Just thinking about peonies makes me swoon. I’m a sucker for any fresh flowers but these huge frilly blooms are my favorite. Mine usually make their big appearance at the end of May or beginning of June but with this year’s cold spring they’ve just finally arrived.
Telling Stories with Flowers
They were the first plants I put in when we bought our house, with its then non-existent landscaping. I’ve since packed five peony plants into my small city backyard but those first two were heirloom variety plants that have been in my family for five generations. You don’t usually think of plants as family heirlooms but it’s such a fun and beautiful way to keep the spirit of a family going.
Since peonies played a starring role at my wedding, my third peony was a wedding gift that blooms every year around our anniversary. As nice as china and colanders are, plants can be a gift for a special occasion that really can keep giving.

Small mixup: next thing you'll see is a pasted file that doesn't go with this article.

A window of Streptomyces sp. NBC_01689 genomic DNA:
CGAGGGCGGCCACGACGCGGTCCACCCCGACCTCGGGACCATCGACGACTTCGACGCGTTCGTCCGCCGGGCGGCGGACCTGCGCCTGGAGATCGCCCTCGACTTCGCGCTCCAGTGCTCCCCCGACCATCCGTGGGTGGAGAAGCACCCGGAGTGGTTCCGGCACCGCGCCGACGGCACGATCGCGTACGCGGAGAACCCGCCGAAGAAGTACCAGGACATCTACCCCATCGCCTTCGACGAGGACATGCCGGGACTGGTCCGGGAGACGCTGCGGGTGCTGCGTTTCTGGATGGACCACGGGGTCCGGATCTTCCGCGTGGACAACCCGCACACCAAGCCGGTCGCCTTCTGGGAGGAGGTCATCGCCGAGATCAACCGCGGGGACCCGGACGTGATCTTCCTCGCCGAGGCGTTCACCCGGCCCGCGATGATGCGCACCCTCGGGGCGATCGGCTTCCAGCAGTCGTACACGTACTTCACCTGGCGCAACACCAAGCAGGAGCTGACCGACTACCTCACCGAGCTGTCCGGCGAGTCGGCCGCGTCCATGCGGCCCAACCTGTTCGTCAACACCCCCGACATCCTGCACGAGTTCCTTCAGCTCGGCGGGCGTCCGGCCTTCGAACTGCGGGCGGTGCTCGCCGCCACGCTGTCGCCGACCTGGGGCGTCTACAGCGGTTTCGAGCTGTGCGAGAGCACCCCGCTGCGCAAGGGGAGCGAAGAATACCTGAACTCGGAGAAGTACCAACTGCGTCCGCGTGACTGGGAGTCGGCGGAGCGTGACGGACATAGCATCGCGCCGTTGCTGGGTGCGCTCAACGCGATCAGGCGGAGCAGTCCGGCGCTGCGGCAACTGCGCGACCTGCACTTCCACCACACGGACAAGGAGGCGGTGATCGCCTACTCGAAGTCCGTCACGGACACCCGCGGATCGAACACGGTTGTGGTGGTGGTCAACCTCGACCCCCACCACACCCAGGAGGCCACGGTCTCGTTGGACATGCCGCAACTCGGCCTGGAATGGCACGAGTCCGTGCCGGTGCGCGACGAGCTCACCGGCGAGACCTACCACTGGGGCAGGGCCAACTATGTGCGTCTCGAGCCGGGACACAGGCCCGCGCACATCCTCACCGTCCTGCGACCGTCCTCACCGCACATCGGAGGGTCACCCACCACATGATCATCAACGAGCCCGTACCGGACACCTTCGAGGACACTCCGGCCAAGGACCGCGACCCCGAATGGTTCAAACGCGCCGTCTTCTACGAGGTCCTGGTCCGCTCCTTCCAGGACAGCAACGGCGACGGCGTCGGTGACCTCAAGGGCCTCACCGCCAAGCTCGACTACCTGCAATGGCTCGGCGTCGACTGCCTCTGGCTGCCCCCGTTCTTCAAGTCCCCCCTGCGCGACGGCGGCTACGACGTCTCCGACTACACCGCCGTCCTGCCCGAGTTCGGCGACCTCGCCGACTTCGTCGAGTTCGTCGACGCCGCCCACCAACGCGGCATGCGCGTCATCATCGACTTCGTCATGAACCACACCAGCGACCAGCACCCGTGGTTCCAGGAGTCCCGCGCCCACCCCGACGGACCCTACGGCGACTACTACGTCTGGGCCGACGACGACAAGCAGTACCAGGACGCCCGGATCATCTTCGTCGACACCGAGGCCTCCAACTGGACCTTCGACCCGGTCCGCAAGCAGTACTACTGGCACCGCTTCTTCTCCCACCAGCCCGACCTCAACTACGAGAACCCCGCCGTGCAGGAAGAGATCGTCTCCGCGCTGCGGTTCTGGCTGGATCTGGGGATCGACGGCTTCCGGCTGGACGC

As with most perennials, the best way to grow peonies is by dividing and transferring them from an existing plant from a friend or family member, like my heirloom varieties. Not only is this free (!) but it’s the fastest way to get large lush plants with lots of flowers.
You want to transfer them in early fall so that the root systems can establish before spring. Use your hands to separate out a section of an existing plant and then use a straight spade to carefully make a clean cut through the plant base. Dig deep to get all of the roots out and transfer as soon as possible to the new location. Examine your new plant to locate the “eyes” of the peony (see here). They will be 1-2 inch pinkish sections at the bottom of the stalks just above the root base or 1-2 inch pinkish cones sprouting from the root base. When you place the plant in the ground, leave about 1 inch of the eyes showing above ground. Cover the rest firmly with soil. Water well.
Do you love or hate peonies? Do you have a special plant story? Please share!